The Seneca Point Club disbanded in 1889, and the property was sold at foreclosure auction to Edward T. Stock of Philadelphia for $7,800. Mr. Stock, in turn, sold the property to Horace C. Disston. At the time of the foreclosure sale, the farm was described as consisting of 1451/2 acres improved by a fine mansion house with fifteen rooms, two tenant houses, and other buildings situated on the west side of the North East River one and a half miles from Charlestown. Upon acquiring the property, house, and grounds in his own name, Horace C. Disston began a renovation of the mansion house. Shortly thereafter, he purchased the Hughes farm, an additional 325 acres to the south, and continued to spend time at Seneca Point with his beloved Rachel Asch.
(Above, Mansion House at Seneca Point, rear view, circa 1900, courtesy of Ruth Patchell Wright, Charlestown, Maryland. The woman pictured is Rachel Asch.)
Disston was an avid hunter, gunning over his own stool of decoys carved locally by John B. Graham and branded "DISSTON."\
(From the collection of and courtesy of Joe Walsh.)
During his time in Charlestown, Horace C. Disston befriended Jonathan James "Jim" Graham, who owned a general store in town where he sold decoys carved by his uncle, John B. Graham. The friendship grew in mutual admiration, so much so that Jim Graham named his firstborn son Horace Disston Graham.
(Photograph at left, the "J. J. Graham Store" in Charlestown, circa 1910. Pictured are, left, Carrie Patchell and Reba Graham, holding Francis D. Lafayette Graham, courtesy of Ruth Patchell Wright, Charlestown, Maryland.)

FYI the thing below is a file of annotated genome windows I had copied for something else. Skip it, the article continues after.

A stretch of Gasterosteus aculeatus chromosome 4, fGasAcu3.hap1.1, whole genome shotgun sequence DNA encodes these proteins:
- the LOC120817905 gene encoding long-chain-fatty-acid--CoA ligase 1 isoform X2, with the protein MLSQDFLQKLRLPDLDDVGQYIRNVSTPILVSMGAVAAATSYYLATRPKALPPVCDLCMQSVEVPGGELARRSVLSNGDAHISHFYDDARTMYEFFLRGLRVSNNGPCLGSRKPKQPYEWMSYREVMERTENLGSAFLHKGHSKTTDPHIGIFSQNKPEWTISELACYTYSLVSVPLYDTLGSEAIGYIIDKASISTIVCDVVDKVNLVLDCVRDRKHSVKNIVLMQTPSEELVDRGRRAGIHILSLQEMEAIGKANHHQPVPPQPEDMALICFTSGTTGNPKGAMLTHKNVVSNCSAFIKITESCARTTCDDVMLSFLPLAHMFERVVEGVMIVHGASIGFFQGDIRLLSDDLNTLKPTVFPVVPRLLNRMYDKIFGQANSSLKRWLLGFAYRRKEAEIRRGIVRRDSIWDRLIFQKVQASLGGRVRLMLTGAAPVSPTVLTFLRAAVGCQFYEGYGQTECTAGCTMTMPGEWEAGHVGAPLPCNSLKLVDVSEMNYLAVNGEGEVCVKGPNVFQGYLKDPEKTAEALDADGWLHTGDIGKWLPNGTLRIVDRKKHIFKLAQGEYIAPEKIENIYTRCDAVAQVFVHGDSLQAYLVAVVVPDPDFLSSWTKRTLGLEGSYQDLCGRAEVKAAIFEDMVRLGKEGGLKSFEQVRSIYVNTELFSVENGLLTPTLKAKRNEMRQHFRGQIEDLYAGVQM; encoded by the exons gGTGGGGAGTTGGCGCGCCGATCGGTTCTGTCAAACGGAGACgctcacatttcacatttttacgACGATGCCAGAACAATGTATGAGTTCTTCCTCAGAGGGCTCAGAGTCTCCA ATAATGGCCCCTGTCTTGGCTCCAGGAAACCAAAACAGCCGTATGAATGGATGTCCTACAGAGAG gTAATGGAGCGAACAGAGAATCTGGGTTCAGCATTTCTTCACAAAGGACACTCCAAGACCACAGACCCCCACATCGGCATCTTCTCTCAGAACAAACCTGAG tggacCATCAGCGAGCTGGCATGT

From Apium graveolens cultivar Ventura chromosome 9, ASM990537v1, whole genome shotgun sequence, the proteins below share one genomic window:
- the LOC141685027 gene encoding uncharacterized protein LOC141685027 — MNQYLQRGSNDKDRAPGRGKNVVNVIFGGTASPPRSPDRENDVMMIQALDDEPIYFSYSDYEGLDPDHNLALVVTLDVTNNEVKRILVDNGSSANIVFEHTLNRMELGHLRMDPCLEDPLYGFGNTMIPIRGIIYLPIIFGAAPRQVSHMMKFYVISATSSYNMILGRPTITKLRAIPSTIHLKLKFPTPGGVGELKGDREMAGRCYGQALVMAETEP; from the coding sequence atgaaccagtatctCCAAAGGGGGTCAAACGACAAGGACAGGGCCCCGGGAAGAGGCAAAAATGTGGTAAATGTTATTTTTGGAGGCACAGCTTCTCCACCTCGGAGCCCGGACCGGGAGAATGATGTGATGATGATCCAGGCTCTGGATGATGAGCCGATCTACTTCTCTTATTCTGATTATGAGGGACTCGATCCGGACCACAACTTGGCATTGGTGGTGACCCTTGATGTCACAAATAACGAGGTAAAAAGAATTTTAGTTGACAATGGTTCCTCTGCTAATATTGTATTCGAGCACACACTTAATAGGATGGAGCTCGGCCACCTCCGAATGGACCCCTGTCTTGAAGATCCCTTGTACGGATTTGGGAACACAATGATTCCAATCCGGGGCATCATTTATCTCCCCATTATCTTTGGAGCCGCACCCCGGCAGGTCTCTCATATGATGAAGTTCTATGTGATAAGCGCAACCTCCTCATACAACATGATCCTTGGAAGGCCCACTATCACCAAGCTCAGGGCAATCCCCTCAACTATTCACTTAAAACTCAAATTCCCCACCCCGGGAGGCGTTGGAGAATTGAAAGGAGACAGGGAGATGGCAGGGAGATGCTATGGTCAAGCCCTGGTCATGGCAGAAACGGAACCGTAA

In the 1897 publication Portrait and Biographical Record of Harford and Cecil Counties, Maryland, Seneca Point Farms is described as follows: "On a high knoll overlooking the waters of the bay stands the spacious mansion that is one of the most comfortable in Cecil County. Surrounding the mansion and extending westward from the bay are the spacious and well-kept grounds, adorned with shrubs and trees. The estate originally consisted of one hundred seventy-five acres, which stretch out like a grand old park as far as the eye can see. The place is the pride of Cecil residents."
(Above, Seneca Point circa 1917, in disrepair.)
After the death of Horace C. Disston, the Seneca Point Farms and the Hughes Farm passed by Last Will and Testament to Mr. Disston's "beloved friend Rachel Asch." Sometime thereafter, Rachel Asch married a Mr. Baxter, to whom the property passed upon the death of Ms. Asch. The property was then sold to the Arundel Corporation and later to the Philadelphia Electric Company. During the period that Arundel Corp. owned the property, two gentlemen lived there as caretakers.
The first caretaker was Mr. Kelly, who lived in the boathouse. There is little known today about Mr. Kelly other than that he was from Philadelphia and came to Charlestown specifically to work as caretaker of the mansion house. Older residents of Charlestown recall that the boathouse at Seneca Point contained a full-sized stuffed alligator that stood just inside the doorway. During his time in Charlestown, Mr. Kelly befriended the Patchell family and was an active member of the Charlestown ball club, playing with Wally Algard, "Snake" Heverin's boys, and Francis D. L. Graham, the grandnephew of John B. Graham.